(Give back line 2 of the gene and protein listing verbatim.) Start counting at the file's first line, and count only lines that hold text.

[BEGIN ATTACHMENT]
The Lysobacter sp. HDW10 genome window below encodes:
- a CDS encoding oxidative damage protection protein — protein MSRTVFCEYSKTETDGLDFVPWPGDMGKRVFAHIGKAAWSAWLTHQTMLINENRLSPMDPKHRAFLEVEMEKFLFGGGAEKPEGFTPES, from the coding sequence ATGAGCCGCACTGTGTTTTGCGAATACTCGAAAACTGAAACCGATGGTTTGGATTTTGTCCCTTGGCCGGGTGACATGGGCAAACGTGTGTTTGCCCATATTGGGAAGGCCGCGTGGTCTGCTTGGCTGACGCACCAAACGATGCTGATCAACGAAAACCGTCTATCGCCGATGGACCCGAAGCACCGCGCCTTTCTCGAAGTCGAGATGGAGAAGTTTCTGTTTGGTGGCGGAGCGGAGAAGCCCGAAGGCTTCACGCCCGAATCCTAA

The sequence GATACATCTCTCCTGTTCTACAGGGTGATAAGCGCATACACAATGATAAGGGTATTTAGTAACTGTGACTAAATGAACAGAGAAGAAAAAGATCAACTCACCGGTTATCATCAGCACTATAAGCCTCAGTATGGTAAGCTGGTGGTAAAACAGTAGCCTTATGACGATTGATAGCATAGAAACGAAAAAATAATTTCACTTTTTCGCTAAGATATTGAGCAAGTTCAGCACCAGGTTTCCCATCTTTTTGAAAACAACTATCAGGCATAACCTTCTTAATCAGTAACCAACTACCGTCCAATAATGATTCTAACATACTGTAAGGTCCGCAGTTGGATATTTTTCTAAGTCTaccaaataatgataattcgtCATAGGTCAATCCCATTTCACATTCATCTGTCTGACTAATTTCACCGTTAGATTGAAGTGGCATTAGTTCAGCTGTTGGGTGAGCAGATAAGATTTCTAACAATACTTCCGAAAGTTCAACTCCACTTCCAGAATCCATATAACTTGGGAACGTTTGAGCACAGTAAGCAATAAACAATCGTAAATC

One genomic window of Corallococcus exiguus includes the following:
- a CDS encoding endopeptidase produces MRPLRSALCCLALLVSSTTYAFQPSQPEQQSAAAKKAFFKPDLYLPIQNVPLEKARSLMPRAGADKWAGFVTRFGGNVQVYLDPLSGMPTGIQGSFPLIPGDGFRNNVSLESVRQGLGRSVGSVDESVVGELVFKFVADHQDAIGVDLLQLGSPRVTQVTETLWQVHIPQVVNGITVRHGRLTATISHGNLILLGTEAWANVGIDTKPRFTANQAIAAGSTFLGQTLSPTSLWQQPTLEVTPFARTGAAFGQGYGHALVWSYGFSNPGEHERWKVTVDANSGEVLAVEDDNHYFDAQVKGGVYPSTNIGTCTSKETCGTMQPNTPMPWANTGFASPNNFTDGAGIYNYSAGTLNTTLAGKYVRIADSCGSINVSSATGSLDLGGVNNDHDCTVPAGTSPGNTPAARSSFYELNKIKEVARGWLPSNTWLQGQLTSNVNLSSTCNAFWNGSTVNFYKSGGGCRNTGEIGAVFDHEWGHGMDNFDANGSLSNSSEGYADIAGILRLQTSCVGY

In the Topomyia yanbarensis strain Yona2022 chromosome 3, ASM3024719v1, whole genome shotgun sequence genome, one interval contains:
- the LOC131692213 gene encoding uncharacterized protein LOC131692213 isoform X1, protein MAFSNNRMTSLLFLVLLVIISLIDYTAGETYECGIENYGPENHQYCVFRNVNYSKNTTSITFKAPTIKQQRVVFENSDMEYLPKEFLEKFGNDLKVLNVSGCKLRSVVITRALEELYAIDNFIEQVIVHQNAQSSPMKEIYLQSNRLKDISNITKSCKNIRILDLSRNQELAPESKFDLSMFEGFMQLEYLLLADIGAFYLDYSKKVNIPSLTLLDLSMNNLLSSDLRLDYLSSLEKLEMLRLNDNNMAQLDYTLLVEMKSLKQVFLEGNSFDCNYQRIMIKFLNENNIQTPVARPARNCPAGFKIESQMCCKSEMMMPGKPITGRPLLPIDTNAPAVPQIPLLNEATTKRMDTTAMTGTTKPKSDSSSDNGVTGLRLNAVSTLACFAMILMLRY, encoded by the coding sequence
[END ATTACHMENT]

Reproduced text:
- a CDS encoding oxidative damage protection protein — protein MSRTVFCEYSKTETDGLDFVPWPGDMGKRVFAHIGKAAWSAWLTHQTMLINENRLSPMDPKHRAFLEVEMEKFLFGGGAEKPEGFTPES, from the coding sequence ATGAGCCGCACTGTGTTTTGCGAATACTCGAAAACTGAAACCGATGGTTTGGATTTTGTCCCTTGGCCGGGTGACATGGGCAAACGTGTGTTTGCCCATATTGGGAAGGCCGCGTGGTCTGCTTGGCTGACGCACCAAACGATGCTGATCAACGAAAACCGTCTATCGCCGATGGACCCGAAGCACCGCGCCTTTCTCGAAGTCGAGATGGAGAAGTTTCTGTTTGGTGGCGGAGCGGAGAAGCCCGAAGGCTTCACGCCCGAATCCTAA